Jean-Antoine Chaptal

Portrait by [[Louis-André-Gabriel Bouchet]] (1801) Jean-Antoine Chaptal, comte de Chanteloup (5 June 1756 – 29 July 1832) was a French chemist, physician, agronomist, industrialist, statesman, educator and philanthropist. His multifaceted career unfolded during one of the most brilliant periods in French science. In chemistry it was the time of Antoine Lavoisier, Claude-Louis Berthollet, Louis Guyton de Morveau, Antoine-François Fourcroy and Joseph Gay-Lussac. Chaptal made his way into this elite company in Paris beginning in the 1780s, and established his credentials as a serious scientist most definitely with the publication of his first major scientific treatise, the ''Ėléments de chimie'' (3 vols, Montpellier, 1790). His treatise brought the term "nitrogen" into the revolutionary new chemical nomenclature developed by Lavoisier. By 1795, at the newly established ''École Polytechnique'' in Paris, Chaptal shared the teaching of courses in pure and applied chemistry with Claude-Louis Berthollet, the doyen of the science. In 1798, Chaptal was elected a member of the prestigious Chemistry Section of the ''Institut de France''. He became president of the section in 1802 soon after Napoleon appointed him Minister of Interior (6 November 1800). Chaptal was a key figure in the early industrialization in France under Napoleon and during the Bourbon Restoration. He was a founder and first president in 1801 of the important Society for the Encouragement of National Industry and a key organizer of industrial expositions held in Paris in 1801 and subsequent years. He compiled a valuable study, ''De l'industrie française'' (1819), surveying the condition and needs of French industry in the early 1800s.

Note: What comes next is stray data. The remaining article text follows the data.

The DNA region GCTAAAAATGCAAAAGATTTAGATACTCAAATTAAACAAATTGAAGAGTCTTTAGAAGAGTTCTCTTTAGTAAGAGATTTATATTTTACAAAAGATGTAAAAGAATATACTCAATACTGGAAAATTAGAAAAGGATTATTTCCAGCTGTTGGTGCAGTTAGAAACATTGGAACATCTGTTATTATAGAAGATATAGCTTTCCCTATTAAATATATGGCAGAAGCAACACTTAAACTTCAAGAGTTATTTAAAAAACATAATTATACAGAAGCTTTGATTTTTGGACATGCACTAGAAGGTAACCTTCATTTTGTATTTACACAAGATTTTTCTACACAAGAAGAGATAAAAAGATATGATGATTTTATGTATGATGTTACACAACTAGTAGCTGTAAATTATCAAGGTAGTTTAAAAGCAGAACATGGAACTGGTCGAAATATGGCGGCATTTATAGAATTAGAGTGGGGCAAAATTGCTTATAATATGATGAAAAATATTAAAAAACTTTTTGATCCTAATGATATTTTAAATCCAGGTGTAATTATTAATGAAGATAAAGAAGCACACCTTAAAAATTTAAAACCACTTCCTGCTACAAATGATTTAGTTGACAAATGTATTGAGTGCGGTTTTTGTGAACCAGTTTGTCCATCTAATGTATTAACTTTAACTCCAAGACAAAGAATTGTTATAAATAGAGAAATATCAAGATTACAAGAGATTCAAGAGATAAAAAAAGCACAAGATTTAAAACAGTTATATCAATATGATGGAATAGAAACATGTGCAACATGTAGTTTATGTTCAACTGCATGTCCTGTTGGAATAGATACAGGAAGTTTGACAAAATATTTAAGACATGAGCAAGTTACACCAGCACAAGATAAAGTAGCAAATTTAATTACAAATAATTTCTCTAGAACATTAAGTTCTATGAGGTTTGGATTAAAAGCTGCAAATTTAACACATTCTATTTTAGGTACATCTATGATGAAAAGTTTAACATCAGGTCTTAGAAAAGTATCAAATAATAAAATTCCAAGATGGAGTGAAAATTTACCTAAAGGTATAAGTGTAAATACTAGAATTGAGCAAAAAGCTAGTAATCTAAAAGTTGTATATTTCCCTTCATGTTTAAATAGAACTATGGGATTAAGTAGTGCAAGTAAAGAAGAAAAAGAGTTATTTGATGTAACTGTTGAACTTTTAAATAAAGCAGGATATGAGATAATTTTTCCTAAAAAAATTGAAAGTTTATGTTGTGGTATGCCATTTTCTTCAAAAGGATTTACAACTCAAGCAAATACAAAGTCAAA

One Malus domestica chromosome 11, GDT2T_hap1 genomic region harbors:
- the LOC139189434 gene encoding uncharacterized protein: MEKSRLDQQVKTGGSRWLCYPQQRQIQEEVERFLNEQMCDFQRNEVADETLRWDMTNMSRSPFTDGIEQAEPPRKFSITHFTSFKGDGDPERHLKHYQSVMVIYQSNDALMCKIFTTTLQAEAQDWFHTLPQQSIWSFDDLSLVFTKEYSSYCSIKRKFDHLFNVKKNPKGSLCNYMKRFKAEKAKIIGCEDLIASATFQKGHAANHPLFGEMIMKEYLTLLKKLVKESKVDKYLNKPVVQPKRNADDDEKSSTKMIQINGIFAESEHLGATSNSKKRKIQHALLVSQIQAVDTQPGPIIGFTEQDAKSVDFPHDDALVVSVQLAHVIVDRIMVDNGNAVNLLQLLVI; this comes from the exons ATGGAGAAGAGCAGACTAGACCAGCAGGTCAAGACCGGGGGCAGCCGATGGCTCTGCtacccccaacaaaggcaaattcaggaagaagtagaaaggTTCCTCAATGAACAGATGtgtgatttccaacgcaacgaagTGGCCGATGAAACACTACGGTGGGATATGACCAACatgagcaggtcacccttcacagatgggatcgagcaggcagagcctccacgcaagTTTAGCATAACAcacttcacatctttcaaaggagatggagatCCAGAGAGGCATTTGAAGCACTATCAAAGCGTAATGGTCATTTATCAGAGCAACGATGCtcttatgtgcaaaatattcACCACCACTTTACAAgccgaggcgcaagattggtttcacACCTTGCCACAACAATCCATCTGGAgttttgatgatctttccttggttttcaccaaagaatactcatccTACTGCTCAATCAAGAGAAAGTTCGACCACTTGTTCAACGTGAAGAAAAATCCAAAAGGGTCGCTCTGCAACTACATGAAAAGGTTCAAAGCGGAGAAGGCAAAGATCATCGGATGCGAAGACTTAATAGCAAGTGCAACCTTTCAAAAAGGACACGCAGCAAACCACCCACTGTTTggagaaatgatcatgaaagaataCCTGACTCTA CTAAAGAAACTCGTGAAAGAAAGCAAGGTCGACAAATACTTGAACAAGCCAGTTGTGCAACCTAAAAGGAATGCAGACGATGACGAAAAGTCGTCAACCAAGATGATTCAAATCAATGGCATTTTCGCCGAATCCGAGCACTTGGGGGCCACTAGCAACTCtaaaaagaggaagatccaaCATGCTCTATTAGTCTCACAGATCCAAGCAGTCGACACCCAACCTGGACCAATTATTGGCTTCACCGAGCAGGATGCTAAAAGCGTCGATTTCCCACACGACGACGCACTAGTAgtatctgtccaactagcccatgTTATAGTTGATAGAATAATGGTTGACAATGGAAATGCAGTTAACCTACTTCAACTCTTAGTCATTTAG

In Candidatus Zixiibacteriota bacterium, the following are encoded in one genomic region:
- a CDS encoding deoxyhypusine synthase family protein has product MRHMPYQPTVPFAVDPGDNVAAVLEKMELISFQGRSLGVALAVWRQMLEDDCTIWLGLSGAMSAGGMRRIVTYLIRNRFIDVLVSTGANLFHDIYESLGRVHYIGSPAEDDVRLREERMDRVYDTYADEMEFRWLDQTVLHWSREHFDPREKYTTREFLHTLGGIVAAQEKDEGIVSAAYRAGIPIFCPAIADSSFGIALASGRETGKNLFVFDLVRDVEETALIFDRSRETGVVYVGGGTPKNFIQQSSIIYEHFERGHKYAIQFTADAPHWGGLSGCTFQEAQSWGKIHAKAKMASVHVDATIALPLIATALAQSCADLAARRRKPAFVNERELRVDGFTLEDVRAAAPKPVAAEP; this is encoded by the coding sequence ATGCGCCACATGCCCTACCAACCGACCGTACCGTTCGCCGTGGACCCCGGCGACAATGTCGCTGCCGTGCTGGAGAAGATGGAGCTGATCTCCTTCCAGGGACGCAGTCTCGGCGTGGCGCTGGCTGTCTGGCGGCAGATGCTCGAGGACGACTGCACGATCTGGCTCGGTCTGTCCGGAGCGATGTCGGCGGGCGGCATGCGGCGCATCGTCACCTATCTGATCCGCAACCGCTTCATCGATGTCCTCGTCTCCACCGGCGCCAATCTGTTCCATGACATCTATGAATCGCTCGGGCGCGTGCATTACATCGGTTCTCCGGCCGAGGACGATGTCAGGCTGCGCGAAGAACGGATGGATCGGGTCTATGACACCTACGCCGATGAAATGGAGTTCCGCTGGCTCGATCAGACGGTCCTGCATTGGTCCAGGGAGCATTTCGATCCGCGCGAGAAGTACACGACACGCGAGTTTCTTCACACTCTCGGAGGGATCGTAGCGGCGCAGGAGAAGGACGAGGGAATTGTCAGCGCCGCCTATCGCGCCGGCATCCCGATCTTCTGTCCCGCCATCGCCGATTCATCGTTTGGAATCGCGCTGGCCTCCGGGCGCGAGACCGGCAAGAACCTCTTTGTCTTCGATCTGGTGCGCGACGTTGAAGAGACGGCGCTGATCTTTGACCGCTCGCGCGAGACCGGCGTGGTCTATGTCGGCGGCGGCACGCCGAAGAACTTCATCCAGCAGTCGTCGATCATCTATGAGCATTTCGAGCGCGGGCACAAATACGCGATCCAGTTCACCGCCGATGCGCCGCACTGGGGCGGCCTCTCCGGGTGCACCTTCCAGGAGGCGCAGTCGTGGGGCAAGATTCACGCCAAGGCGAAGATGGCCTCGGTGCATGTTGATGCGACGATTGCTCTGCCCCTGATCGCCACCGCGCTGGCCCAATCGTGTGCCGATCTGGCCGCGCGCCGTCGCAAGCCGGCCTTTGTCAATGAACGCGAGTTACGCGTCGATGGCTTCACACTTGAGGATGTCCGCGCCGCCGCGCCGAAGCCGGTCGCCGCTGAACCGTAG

Chaptal was especially strong in applied science. Beginning in the early 1780s, he published a continuous stream of practical essays on such things as acids and salts, alum, sulfur, pottery and cheese making, sugar beets, fertilizers, bleaching, degreasing, painting and dyeing. As a chemicals industrialist, he was a major producer of hydrochloric, nitric and sulfuric acids, and was much sought after as a technical consultant for the manufacture of gunpowder. His reputation as a master of applied science, dedicated to using the discoveries of chemistry for the benefit of industry and agriculture, was furthered with the publication of his ''L'Art de faire, de gouverner et de perfectionner les vins'' (1801) and ''La Chimie appliquée aux arts'' (1806), works that drew on the theoretical chemistry of Lavoisier to revolutionize the art of wine-making in France. His new procedure of adding sugar to increase the final alcohol content of wines came to be called "chaptalization." In 1802, Chaptal purchased the Château de Chanteloup and its extensive grounds in Touraine, near Amboise. He raised merino sheep and experimented there in his later years on a model farm for the cultivation of sugar beets. He wrote his classic study of the application of scientific principles to the cultivation of land, the ''Chimie appliquée à l'agriculture'' (1823), and composed his important political memoir, ''Mes souvenirs sur Napoléon'' (1893). Napoleon named Chaptal Count of the Empire (1808) and Count of Chanteloup (1810). In 1819 he was named by Louis XVIII to the Restoration's Chamber of Peers. Provided by Wikipedia
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